QUESTION: Twice in the last five months I’ve had patients complain that I hurt them during their cleaning appointment. Please help! I’ve been practicing dental hygiene for a long time and I don’t know what I’m doing differently all of a sudden. Any advice will be greatly appreciated!
ANSWER FROM DIANNE GLASSCOE WATTERSON: Professional Dental Management:
When patients complain to you or the doctor about pain with a routine preventive appointment, rest assured that both of you have a reason to be concerned. In the absence of periodontal problems, a routine preventive appointment should not be a painful experience. If one patient complains, there are probably 10 more who experienced the same discomfort but didn’t tell you.
The possibility of any patient leaving the practice over what he or she perceives as rough treatment is disturbing. Use this as a wake-up call. Are you rushing and being unnecessarily rough? Are you using dull instruments that cause you to exert too much pressure? Are you using improper instrumentation techniques that cause pain, such as “punching” the opposing interdental papilla with the sharp toe of a sickle? If your patient has inflammation, I advise you to use local anesthesia or one of the good topical anesthetics in the sulcus, such as Cetacaine®, that will keep your patients comfortable. To ignore a patient’s expression of pain is the worst thing you can do. Anytime a patient expresses pain outwardly, such as with a grunt or flinch, acknowledge that expression of pain immediately. “Oh, did that hurt? I’m sorry, I didn’t mean to hurt you.” When the patient is dismissed, use this verbiage — “You were a great patient today. I’m sorry that was uncomfortable for you. Next time I’ll try to do everything I can to make sure you stay comfortable.”
If your instruments are properly sharpened, you can use a lighter touch when engaging the blade. If you have trouble keeping sharp instruments, switch to American Eagle instruments, because they stay sharp far longer than anything else on the market.
ANSWER FROM RACHEL WALL, RDH, BS, Founder and President of Inspired Hygiene:
First, I think it's important to put these complaints into perspective. Assuming you’re working four 8-hour days per week, you've likely completed over 600 recare visits in the last five months. If two patients have complained, there are likely a handful more that feel the same way but haven't said anything. Still, if you had 10 patients feel this way that would still represent only 1% to 2% of the patients you've cared for during that time. Of course we hygienists want to have 100% patient satisfaction, so here are a few questions to ask yourself and some things to consider:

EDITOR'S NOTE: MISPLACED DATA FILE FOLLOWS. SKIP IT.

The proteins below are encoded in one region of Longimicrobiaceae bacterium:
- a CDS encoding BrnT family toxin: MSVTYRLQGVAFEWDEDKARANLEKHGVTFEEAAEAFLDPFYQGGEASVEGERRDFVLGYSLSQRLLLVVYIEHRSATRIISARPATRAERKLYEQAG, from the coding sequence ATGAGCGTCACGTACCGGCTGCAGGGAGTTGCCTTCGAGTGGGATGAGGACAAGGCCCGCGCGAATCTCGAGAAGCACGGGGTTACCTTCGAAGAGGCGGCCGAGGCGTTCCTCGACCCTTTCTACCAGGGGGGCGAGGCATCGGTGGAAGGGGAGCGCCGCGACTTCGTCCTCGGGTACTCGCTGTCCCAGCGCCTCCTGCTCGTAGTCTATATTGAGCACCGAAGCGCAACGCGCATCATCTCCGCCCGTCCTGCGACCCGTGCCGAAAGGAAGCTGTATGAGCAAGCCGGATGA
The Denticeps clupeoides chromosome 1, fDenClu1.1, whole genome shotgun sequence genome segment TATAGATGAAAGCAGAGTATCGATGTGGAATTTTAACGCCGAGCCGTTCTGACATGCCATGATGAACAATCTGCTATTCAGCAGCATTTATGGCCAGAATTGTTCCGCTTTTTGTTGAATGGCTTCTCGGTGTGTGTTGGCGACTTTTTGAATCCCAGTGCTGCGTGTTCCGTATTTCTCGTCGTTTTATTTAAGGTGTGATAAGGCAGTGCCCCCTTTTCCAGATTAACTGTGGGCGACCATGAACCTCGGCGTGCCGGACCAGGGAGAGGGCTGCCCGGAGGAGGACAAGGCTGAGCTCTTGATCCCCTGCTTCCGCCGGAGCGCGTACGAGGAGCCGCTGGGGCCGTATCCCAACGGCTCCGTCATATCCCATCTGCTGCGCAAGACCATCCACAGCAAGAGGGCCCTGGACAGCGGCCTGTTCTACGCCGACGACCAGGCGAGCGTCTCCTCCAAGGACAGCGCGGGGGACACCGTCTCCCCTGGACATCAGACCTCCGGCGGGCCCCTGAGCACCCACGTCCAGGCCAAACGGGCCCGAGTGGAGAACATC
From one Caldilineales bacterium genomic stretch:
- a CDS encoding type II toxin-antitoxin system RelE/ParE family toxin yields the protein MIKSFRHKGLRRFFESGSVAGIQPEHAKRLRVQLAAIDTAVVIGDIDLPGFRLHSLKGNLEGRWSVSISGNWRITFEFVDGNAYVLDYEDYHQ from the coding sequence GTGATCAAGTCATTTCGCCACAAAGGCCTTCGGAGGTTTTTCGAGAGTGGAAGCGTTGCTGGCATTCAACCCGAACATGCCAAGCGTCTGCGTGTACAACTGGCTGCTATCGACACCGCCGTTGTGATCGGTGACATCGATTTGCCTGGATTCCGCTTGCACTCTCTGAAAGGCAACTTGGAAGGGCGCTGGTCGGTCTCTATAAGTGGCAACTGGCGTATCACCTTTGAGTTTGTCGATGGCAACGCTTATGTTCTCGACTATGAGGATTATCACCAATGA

• Are you using worn out instruments? Dull scalers and worn out ultrasonic tips cause a hygienist to use more pressure and spend more time on a tooth. Be sure you’re using the manufacturers wear guides at least once a month to determine efficiency of ultrasonic tips.
• Are you feeling rushed and not properly adapting the cutting edge of the instrument properly?
• Ultrasonic tip selection and adaptation is critical to patient comfort. Using a heavy-duty ultrasonic tip on higher than medium power may be uncomfortable for some patients during a prophy or perio maintenance. A better choice would be a slim tip on medium to low power to remove moderate calculus and disrupt biofilm. Be sure you keep the tip adapted to the tooth and use care when scaling areas of recession and abfraction. I sometimes avoid these areas with the ultrasonic and use gentle handscaling to disrupt any biofilm present. A prophy cup can also be used to remove soft deposits in these areas.
• Could there be active gingival and periodontal inflammation that you are attempting to address with a prophy? Accessing bleeding pockets 4 mm or deeper usually requires scaling below the CEJ. If you're performing what some call a “difficult prophy” or spending more than 20 to 25 minutes on the scale and polish portion, then that patient may need something other than a prophy to resolve the infection.
I always check in with my patients throughout their appointment. Periodically I ask if they’re comfortable, and I really listen to their feedback. When a patient shares they are not comfortable, ask specifically which part of the experience they feel was painful (periodontal exam, scaling with ultrasonic vs. hand instruments?). This will help you determine where you can refine your technique or if the patient would benefit from a different (periodontal) procedure — topical anesthetic and/or desensitizing agents. Active listening and adjusting your approach will reassure your patients that you care and that you want to provide the highest level of care and comfort.
PAST THURSDAY TROUBLESHOOTERS:
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